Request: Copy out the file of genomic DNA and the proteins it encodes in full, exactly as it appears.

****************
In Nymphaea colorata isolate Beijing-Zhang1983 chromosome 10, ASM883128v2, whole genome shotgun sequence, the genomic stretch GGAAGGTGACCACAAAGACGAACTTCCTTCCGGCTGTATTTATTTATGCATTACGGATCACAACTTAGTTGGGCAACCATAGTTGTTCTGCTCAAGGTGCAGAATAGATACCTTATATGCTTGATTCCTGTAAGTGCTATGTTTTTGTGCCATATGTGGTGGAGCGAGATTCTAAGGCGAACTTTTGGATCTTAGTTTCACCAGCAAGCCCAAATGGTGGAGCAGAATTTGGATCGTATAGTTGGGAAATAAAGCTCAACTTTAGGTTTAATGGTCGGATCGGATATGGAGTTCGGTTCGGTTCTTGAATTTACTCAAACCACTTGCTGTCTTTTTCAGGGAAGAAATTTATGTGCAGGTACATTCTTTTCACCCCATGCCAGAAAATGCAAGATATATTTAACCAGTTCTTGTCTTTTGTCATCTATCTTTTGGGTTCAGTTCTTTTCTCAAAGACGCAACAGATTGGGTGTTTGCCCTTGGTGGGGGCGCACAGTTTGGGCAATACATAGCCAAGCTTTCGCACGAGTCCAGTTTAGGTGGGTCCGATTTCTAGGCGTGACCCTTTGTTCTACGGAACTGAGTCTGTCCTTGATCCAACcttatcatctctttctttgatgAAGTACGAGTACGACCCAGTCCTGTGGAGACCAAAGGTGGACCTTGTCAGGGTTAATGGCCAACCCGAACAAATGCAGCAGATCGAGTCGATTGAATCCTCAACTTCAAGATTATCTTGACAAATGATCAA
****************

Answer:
In Nymphaea colorata isolate Beijing-Zhang1983 chromosome 10, ASM883128v2, whole genome shotgun sequence, the genomic stretch GGAAGGTGACCACAAAGACGAACTTCCTTCCGGCTGTATTTATTTATGCATTACGGATCACAACTTAGTTGGGCAACCATAGTTGTTCTGCTCAAGGTGCAGAATAGATACCTTATATGCTTGATTCCTGTAAGTGCTATGTTTTTGTGCCATATGTGGTGGAGCGAGATTCTAAGGCGAACTTTTGGATCTTAGTTTCACCAGCAAGCCCAAATGGTGGAGCAGAATTTGGATCGTATAGTTGGGAAATAAAGCTCAACTTTAGGTTTAATGGTCGGATCGGATATGGAGTTCGGTTCGGTTCTTGAATTTACTCAAACCACTTGCTGTCTTTTTCAGGGAAGAAATTTATGTGCAGGTACATTCTTTTCACCCCATGCCAGAAAATGCAAGATATATTTAACCAGTTCTTGTCTTTTGTCATCTATCTTTTGGGTTCAGTTCTTTTCTCAAAGACGCAACAGATTGGGTGTTTGCCCTTGGTGGGGGCGCACAGTTTGGGCAATACATAGCCAAGCTTTCGCACGAGTCCAGTTTAGGTGGGTCCGATTTCTAGGCGTGACCCTTTGTTCTACGGAACTGAGTCTGTCCTTGATCCAACcttatcatctctttctttgatgAAGTACGAGTACGACCCAGTCCTGTGGAGACCAAAGGTGGACCTTGTCAGGGTTAATGGCCAACCCGAACAAATGCAGCAGATCGAGTCGATTGAATCCTCAACTTCAAGATTATCTTGACAAATGATCAA